University of Michigan Dining Director Steve Mangan leads one of the nation’s largest college dining operations, including nine dining halls and 20 markets and cafés located across the Ann Arbor campus. Steve will join Local Orbit for Transparency, Collaboration & Shared Value in Local Food Economies, November 7-9 in Ann Arbor, MI.
Since arriving at Michigan Dining in 2014, Steve has achieved ambitious sustainability goals in local food procurement, composting, recycling and waste reduction. His successes come through a philosophy of meeting customers’ needs, working collaboratively with his team and creating a culture of innovation. Prior to joining Michigan Dining, Steve served as Resident District Manager of Sodexo, supervising the campus dining program of Northwestern University in Evanston, Illinois.
We had the opportunity to chat with Steve about University of Michigan’s local procurement program.
How can the University of Michigan leverage its buying power to increase markets for local food producers?
The University of Michigan runs one of the largest foodservice programs in the country, with an annual food spend of over $22M. As a publicly supported institution, we are interested in long term solutions to support our Michigan taxpayers. This includes commitments to support development of capacity with our cattle, poultry, pork and dairy farmers, collaborate with local produce initiatives, innovate in the area of logistics and transportation as well as lobbying to encourage the return of processing capacity to the state. Michigan Dining, along with the College and University segment of the food industry, is actively working to expand our local and sustainable purchasing capability.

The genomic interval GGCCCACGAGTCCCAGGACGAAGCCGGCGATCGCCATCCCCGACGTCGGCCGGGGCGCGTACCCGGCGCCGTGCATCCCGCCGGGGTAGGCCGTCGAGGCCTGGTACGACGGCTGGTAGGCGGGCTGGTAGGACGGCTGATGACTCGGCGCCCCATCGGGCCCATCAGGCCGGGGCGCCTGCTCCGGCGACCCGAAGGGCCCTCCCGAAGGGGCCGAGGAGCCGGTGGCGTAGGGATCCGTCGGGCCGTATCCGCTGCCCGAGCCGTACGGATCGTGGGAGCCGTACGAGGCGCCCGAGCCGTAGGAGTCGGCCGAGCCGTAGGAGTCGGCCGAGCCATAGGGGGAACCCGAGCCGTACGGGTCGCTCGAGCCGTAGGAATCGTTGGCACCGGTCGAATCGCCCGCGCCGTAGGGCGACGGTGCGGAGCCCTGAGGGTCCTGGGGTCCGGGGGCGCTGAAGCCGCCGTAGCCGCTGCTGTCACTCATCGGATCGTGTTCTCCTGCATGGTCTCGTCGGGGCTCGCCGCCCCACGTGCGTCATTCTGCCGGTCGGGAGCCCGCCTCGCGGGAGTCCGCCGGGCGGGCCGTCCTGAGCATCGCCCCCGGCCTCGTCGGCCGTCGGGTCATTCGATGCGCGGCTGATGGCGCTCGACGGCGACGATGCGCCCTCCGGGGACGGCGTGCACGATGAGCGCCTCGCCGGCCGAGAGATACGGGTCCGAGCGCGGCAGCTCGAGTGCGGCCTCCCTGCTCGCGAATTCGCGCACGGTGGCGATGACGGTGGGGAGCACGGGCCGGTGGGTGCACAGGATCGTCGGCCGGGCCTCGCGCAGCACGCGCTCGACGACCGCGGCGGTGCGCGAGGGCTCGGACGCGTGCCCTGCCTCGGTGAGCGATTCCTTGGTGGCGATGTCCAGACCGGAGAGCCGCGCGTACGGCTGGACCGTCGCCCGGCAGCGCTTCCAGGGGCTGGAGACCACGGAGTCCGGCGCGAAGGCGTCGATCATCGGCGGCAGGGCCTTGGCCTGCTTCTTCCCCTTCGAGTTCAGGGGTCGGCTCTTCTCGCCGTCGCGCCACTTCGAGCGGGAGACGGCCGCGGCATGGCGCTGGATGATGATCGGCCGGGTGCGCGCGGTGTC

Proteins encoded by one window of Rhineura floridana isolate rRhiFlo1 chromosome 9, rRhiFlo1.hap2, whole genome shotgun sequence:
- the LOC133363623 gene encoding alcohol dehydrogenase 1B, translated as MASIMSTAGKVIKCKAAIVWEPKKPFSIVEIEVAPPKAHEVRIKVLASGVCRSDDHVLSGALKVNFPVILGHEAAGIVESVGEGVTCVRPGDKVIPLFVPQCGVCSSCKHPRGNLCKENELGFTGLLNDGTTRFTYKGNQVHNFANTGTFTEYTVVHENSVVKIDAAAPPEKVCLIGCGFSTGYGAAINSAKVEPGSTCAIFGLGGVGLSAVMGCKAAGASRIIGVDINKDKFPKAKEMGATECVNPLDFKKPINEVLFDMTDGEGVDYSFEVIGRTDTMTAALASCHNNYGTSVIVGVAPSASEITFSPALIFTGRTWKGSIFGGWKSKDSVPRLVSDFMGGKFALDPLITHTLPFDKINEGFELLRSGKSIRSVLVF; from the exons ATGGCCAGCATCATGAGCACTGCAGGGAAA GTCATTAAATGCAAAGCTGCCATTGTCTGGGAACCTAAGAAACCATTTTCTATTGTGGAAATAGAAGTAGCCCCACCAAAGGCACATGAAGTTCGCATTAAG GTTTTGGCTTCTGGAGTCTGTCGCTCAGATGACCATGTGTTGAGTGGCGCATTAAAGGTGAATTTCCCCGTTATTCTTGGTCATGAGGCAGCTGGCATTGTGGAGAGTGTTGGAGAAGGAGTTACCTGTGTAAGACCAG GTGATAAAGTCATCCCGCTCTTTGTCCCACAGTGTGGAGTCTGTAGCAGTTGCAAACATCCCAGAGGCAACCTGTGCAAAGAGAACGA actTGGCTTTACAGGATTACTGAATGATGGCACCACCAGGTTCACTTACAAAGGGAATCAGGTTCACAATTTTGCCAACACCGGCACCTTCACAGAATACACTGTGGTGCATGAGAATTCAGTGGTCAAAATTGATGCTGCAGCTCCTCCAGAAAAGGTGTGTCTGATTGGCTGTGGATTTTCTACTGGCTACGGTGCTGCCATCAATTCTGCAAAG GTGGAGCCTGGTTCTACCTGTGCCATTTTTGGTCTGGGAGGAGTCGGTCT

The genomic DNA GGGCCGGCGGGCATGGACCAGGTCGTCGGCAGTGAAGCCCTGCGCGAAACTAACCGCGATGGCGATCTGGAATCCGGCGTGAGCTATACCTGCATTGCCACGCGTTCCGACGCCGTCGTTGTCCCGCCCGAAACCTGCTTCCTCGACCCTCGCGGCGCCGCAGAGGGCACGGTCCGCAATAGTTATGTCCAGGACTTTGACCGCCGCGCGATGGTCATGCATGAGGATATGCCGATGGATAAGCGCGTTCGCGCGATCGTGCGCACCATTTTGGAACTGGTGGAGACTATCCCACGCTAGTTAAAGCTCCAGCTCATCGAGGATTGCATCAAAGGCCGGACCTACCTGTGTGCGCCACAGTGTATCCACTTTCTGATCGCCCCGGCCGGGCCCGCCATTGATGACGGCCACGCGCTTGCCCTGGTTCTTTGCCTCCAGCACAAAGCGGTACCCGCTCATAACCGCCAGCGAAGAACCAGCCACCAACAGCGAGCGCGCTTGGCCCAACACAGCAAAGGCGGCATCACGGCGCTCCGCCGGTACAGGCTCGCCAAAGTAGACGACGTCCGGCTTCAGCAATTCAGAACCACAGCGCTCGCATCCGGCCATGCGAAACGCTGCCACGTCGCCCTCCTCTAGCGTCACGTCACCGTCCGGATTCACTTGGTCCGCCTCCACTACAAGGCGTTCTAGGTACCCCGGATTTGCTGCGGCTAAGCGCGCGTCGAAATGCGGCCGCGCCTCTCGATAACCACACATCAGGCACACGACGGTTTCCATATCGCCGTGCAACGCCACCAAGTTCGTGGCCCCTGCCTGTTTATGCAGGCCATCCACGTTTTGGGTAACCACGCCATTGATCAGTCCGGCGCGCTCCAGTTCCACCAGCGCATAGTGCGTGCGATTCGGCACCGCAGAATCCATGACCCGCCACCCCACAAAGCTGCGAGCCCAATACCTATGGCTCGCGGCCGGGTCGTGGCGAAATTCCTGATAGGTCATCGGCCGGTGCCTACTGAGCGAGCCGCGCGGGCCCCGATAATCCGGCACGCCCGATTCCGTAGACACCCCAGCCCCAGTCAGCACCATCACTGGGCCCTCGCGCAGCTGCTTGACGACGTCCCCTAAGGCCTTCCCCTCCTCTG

What’s the biggest challenge you see for large institutions purchasing local food?
Climate and geographic limitations, seasonal supply, loss of regional processing facilities, transportation and logistics, and risk management all slow our progress and expansion of purchasing.
How can local food supply chains develop to address these challenges?
What’s needed is an organized and streamlined process to connect our ability as a buyer with a variety of small local suppliers in our community. The obstacles mentioned above apply to suppliers, as well. There is a significant need for development of the logistics and transportation efficiencies necessary to stimulate additional growth and availability of the local and regional markets to the large buyer.
Is there one thing institutional foodservice operators can do today to increase local purchasing?
Establishing local food trading networks that support suppliers and help them develop the skills and infrastructure necessary to supply larger buyers is required. Improved data collection both for the buyer and the seller will enhance the viability of the local market and assist the small vendor with business management training and improved techniques for marketing and facilitating partnerships.
You’ll have the opportunity to work directly with Steve, along with a stellar group of supply chain innovators, at Local Orbit’s workshop, Transparency, Collaboration & Shared Value in Local Food Economies, November 7-9. Apply now!